Mercury and Nash opted to recycle some of their pre-war sedan and convertible designs by adding wood trim to dress them up (and sell them for higher prices).
Chrysler continued the use of the name Town and Country, which now identified their convertibles and sedans with wood trim rather than the sedan/wagon hybrid of the pre-war years. The Ford Motor Company used the name Sportsman for both of their wood-trimmed convertibles, Ford (1946 and 1947) and Mercury (only in 1946). Based solely upon their production date, 28 Ford Sportsman vehicles were identified as 1948 models. The Ford Sportsman appeared in a few ads and brochures, but there were few takers. I’ve never seen an ad or a brochure for the very rare Mercury Sportsman. A wood-trimmed fastback Nash sedan took the oft-used name Suburban for 1946 and 1947, but it too was less than successful in the marketplace.
Chevrolet did not offer a wood-trimmed postwar factory model, but a small firm, Engineered Enterprises, Inc. of Detroit, offered pre-cut wood trim under the product name “Custom Country Club” to Chevy’s dealers for three of their 1948 body styles. Packard’s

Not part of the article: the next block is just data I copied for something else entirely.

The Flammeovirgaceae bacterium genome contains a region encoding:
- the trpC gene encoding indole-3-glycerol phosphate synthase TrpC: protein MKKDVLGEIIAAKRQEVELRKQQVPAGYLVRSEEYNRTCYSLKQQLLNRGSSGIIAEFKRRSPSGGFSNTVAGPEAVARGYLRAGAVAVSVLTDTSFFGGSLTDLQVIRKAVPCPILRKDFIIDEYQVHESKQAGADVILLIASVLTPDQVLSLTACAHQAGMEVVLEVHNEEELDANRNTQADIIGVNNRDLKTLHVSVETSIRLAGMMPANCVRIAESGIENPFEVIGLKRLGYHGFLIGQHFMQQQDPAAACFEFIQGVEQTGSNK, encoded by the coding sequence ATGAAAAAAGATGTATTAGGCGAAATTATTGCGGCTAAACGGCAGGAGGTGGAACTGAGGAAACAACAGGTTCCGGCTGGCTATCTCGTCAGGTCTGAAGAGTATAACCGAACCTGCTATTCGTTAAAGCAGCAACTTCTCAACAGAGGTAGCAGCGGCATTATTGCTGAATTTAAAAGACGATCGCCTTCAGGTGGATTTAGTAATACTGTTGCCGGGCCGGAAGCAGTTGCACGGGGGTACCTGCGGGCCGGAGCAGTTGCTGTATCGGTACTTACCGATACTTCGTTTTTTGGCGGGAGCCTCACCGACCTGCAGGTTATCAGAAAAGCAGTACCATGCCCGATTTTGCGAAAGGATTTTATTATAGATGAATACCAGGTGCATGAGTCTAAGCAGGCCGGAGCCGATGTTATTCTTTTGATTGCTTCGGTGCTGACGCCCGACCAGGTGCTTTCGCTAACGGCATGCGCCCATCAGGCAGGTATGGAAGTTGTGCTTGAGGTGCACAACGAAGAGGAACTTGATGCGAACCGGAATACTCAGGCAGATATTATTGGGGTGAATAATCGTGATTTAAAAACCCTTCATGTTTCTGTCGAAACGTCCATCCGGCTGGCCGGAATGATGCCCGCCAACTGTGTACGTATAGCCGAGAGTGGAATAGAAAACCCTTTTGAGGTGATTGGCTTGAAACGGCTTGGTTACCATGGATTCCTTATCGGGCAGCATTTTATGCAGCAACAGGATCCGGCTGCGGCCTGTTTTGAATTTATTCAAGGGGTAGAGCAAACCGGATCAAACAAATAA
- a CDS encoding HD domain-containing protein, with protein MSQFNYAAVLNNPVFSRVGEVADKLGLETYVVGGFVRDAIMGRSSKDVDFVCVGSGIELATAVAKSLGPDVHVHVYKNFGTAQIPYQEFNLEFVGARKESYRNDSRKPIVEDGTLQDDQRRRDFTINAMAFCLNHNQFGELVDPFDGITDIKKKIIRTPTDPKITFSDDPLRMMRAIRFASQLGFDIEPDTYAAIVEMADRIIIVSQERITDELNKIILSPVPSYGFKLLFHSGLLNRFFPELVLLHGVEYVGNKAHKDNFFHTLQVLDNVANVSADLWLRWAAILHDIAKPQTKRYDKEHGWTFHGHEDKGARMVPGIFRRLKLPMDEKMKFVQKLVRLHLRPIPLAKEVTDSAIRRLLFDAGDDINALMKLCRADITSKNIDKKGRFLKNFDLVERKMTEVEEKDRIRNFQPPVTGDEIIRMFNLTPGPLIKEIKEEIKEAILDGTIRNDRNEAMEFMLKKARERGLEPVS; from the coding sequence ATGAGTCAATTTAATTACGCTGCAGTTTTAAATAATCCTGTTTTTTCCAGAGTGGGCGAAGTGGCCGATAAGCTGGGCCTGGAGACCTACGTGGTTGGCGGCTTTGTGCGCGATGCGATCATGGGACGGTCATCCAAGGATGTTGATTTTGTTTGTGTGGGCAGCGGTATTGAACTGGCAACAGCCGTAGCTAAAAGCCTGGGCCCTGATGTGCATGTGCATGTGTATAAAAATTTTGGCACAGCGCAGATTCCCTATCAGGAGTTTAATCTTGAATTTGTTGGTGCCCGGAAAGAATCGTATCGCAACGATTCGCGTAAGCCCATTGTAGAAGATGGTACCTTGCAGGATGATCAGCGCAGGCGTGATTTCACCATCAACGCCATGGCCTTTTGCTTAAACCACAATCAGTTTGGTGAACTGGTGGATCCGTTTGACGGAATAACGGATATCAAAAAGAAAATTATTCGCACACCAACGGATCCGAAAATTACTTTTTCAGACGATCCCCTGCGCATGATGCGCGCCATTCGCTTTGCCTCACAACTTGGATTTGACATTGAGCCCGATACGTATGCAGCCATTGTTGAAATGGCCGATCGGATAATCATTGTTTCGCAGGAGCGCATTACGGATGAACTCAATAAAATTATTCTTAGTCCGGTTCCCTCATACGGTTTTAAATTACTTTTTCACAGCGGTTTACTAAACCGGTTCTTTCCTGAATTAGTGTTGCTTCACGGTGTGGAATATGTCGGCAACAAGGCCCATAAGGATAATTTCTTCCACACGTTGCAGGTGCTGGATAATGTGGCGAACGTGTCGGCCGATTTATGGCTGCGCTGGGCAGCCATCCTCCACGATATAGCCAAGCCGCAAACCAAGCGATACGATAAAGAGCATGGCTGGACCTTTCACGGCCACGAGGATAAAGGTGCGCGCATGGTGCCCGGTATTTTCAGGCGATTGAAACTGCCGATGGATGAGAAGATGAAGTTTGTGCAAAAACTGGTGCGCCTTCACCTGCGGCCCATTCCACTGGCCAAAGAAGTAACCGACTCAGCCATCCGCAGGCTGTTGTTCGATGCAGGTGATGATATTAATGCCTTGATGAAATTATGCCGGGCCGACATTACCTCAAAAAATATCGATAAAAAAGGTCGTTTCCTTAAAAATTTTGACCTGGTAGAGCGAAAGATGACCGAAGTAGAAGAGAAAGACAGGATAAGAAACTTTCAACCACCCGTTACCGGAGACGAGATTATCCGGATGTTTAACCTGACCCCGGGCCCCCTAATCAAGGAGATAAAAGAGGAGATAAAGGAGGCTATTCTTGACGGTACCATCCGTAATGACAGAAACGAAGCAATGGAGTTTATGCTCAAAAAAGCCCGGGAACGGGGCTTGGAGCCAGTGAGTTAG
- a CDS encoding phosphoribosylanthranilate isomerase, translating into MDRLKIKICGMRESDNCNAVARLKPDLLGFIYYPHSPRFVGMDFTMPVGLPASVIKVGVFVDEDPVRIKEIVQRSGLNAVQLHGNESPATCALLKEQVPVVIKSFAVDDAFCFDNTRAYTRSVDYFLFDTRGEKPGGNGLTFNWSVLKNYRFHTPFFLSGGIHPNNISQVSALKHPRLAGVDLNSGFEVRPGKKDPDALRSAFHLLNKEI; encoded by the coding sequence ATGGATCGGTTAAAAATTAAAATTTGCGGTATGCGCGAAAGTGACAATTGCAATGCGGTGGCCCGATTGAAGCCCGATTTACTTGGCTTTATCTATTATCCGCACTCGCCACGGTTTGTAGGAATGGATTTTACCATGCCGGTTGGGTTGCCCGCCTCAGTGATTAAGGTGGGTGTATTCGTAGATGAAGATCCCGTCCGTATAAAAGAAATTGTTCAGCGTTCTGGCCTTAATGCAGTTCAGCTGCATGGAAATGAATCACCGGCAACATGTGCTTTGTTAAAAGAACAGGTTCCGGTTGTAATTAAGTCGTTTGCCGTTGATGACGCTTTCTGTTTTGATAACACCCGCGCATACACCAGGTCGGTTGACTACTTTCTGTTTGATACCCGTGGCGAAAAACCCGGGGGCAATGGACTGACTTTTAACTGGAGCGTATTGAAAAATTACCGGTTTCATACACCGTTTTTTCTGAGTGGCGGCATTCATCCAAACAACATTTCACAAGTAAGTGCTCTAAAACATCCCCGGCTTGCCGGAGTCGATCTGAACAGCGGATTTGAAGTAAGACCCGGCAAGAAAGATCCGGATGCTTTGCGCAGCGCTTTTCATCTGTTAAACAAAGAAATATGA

Station Sedan (1948 to 1950) was a streamlined woodie that seemed to be the offspring of a sedan and a station wagon, much in the mode of the prewar Chrysler Town and Country. Wood bodies were increasingly mounted on truck chassis in the late ‘40s, for major makes such as Ford, Chevrolet, Dodge, International and Studebaker. Cantrell, Hercules and Ionia were major suppliers of station wagon bodies to the car manufacturers in the late 1940s.
The decline of the era of wood-bodied station wagons was initiated by the introduction of the all-steel Willys Jeep Station Wagon in 1946, which proved to be surprisingly popular. The Plymouth Suburban was the first of the Big Three’s all-metal wagons and it was an instant hit in 1949. Ford’s first all-steel station wagon was the very popular Ranch Wagon, introduced as a 1952 model. The top-line Ford station wagon, the Country Squire, continued to use wood trim for a number of years, but it evolved from real wood to faux-wood fiberglass and decals. The last station wagon from a U.S. manufacturer to use any real wood trim was the 1953 Buick.
Station wagons, with or without wood trim, continued to be popular for decades, but the term “station wagon” seems to have drifted into the history books for the most part. “Minivans”, sport utility vehicles (SUVs), 4-door pickups and “crossovers” have taken over the duties of hauling large loads of people and their luggage. The newest concoctions are technical wonders and handle their tasks with efficient aplomb but none match the functional ostentation of a 1953 Buick Roadmaster Estate Wagon.